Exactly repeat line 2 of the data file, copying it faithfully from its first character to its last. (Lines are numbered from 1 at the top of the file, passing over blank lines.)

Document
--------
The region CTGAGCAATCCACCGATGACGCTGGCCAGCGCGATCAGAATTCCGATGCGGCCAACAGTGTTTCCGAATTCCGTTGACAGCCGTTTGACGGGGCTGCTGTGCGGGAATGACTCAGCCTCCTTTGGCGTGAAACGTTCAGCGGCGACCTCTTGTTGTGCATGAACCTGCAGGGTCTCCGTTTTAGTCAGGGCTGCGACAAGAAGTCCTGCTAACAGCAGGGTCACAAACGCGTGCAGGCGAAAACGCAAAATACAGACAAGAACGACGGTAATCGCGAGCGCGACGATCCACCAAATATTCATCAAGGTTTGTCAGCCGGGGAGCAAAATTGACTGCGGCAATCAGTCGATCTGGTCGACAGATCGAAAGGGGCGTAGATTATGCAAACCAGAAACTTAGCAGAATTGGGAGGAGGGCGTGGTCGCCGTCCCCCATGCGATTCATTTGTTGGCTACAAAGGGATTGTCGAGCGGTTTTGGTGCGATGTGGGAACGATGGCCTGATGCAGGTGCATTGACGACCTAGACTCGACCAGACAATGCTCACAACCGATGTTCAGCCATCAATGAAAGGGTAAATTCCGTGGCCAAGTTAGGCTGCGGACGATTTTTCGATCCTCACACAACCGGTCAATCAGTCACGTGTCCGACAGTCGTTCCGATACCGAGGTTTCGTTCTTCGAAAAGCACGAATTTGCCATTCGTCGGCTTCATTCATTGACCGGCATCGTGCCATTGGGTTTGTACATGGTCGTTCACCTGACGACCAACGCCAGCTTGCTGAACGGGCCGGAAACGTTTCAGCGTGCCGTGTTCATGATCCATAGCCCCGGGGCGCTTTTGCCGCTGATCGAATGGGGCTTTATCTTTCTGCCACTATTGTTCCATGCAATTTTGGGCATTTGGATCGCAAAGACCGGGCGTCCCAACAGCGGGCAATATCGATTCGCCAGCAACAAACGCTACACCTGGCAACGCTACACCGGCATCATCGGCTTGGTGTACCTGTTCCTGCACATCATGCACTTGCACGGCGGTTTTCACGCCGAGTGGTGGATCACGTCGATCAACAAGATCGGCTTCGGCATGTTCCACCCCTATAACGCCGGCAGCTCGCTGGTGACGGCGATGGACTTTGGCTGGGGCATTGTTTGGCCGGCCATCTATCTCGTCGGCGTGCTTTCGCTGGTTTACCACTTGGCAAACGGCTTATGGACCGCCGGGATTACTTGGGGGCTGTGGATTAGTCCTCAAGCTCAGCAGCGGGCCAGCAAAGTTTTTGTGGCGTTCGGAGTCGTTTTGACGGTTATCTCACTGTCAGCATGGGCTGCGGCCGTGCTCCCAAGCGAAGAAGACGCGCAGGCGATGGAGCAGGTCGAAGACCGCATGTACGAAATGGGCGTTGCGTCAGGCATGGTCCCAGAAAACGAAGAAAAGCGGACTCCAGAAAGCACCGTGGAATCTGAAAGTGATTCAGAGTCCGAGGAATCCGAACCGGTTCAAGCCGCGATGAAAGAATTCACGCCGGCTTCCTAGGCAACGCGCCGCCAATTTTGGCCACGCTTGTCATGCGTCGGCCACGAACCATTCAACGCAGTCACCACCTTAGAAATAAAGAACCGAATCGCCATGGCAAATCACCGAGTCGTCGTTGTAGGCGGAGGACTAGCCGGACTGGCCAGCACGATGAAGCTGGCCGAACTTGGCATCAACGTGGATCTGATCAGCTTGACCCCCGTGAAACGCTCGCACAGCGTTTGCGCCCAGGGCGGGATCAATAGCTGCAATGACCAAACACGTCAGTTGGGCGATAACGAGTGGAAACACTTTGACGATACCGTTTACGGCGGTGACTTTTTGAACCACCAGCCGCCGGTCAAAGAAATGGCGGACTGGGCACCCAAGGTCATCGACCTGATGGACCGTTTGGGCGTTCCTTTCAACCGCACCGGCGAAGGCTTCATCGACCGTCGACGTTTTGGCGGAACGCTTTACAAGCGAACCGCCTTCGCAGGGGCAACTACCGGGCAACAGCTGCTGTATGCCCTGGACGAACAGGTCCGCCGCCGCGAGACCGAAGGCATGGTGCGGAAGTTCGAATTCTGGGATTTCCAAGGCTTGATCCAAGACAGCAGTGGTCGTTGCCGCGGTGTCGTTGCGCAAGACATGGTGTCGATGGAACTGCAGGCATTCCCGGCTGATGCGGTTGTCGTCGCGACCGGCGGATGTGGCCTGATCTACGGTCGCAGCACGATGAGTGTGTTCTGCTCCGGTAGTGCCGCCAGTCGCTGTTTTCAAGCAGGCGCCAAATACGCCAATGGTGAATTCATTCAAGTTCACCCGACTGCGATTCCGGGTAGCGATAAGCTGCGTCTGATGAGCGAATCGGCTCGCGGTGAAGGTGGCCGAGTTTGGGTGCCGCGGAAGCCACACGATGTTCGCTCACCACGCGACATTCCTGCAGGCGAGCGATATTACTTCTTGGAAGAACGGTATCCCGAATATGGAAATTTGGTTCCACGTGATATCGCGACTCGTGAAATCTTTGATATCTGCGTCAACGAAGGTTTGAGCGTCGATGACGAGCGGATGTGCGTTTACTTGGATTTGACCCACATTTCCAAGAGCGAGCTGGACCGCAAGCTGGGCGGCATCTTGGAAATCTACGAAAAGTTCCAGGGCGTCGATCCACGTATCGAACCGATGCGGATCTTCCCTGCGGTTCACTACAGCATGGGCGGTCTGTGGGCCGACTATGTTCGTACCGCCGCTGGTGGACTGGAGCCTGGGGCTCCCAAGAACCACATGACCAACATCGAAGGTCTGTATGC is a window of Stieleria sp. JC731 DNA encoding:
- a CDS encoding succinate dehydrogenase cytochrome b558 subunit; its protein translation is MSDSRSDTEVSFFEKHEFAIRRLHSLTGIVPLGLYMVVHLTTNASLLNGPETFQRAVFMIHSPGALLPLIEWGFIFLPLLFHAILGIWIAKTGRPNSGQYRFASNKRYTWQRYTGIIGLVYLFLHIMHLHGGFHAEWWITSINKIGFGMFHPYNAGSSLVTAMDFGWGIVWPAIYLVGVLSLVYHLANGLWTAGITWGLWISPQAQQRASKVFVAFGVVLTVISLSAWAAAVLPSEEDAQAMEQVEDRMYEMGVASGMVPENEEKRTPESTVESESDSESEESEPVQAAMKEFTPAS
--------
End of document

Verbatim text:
- a CDS encoding succinate dehydrogenase cytochrome b558 subunit; its protein translation is MSDSRSDTEVSFFEKHEFAIRRLHSLTGIVPLGLYMVVHLTTNASLLNGPETFQRAVFMIHSPGALLPLIEWGFIFLPLLFHAILGIWIAKTGRPNSGQYRFASNKRYTWQRYTGIIGLVYLFLHIMHLHGGFHAEWWITSINKIGFGMFHPYNAGSSLVTAMDFGWGIVWPAIYLVGVLSLVYHLANGLWTAGITWGLWISPQAQQRASKVFVAFGVVLTVISLSAWAAAVLPSEEDAQAMEQVEDRMYEMGVASGMVPENEEKRTPESTVESESDSESEESEPVQAAMKEFTPAS